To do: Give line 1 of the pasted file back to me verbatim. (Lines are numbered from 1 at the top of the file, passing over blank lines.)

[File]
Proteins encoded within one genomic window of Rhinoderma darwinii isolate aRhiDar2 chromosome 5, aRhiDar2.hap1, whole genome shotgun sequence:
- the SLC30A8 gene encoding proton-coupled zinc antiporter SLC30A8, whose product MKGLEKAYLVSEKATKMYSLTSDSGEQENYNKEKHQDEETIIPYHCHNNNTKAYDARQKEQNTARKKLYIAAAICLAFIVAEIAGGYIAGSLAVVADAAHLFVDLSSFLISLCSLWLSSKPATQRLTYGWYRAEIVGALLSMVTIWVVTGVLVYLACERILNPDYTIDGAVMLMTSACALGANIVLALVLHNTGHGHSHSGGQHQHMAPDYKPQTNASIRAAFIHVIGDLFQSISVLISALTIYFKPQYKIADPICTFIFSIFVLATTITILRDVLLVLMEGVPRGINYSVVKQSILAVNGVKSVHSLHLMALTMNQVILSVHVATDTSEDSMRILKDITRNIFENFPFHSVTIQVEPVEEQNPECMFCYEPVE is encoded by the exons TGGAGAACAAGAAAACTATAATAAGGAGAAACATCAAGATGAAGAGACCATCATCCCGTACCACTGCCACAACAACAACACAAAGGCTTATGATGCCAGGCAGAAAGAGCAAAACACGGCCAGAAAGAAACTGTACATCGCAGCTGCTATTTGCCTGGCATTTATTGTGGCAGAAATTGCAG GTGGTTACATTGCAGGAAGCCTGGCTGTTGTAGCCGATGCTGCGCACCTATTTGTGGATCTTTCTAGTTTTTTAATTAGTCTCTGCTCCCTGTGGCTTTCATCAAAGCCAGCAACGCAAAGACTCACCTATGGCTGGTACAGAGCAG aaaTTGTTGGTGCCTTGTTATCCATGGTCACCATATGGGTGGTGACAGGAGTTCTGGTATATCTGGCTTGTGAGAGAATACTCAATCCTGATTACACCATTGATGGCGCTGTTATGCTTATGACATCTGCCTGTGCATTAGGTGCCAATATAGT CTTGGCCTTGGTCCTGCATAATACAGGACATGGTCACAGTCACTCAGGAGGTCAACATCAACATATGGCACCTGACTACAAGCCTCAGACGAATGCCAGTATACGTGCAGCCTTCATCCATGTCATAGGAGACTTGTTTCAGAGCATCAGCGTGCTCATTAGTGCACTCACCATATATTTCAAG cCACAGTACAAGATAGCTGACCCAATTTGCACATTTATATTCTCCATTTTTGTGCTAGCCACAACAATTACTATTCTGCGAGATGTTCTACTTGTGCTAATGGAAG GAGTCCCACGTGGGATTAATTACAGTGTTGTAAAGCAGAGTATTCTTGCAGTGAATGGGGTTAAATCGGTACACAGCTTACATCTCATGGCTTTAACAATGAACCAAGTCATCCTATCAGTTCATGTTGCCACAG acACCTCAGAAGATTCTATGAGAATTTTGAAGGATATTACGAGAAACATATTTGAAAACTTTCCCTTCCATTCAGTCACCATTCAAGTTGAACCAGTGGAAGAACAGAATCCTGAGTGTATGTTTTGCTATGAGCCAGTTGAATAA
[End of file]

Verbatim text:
Proteins encoded within one genomic window of Rhinoderma darwinii isolate aRhiDar2 chromosome 5, aRhiDar2.hap1, whole genome shotgun sequence: